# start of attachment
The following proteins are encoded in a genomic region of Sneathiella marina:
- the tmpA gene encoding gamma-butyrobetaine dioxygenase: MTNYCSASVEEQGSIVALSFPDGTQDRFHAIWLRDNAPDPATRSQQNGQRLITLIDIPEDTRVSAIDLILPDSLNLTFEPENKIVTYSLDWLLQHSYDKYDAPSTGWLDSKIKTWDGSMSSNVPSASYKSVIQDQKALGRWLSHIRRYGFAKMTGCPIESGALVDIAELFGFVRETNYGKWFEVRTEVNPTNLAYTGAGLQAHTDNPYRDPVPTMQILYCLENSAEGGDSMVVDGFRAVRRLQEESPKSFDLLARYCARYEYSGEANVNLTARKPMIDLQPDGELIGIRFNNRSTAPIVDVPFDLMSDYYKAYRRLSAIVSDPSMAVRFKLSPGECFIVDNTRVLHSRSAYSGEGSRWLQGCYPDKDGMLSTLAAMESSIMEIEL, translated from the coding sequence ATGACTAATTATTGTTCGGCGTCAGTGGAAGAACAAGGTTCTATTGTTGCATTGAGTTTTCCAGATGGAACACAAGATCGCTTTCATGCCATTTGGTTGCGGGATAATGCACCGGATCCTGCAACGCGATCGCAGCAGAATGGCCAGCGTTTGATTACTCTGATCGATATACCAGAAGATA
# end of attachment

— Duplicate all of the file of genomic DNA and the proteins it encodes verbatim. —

The following proteins are encoded in a genomic region of Sneathiella marina:
- the tmpA gene encoding gamma-butyrobetaine dioxygenase: MTNYCSASVEEQGSIVALSFPDGTQDRFHAIWLRDNAPDPATRSQQNGQRLITLIDIPEDTRVSAIDLILPDSLNLTFEPENKIVTYSLDWLLQHSYDKYDAPSTGWLDSKIKTWDGSMSSNVPSASYKSVIQDQKALGRWLSHIRRYGFAKMTGCPIESGALVDIAELFGFVRETNYGKWFEVRTEVNPTNLAYTGAGLQAHTDNPYRDPVPTMQILYCLENSAEGGDSMVVDGFRAVRRLQEESPKSFDLLARYCARYEYSGEANVNLTARKPMIDLQPDGELIGIRFNNRSTAPIVDVPFDLMSDYYKAYRRLSAIVSDPSMAVRFKLSPGECFIVDNTRVLHSRSAYSGEGSRWLQGCYPDKDGMLSTLAAMESSIMEIEL, translated from the coding sequence ATGACTAATTATTGTTCGGCGTCAGTGGAAGAACAAGGTTCTATTGTTGCATTGAGTTTTCCAGATGGAACACAAGATCGCTTTCATGCCATTTGGTTGCGGGATAATGCACCGGATCCTGCAACGCGATCGCAGCAGAATGGCCAGCGTTTGATTACTCTGATCGATATACCAGAAGATA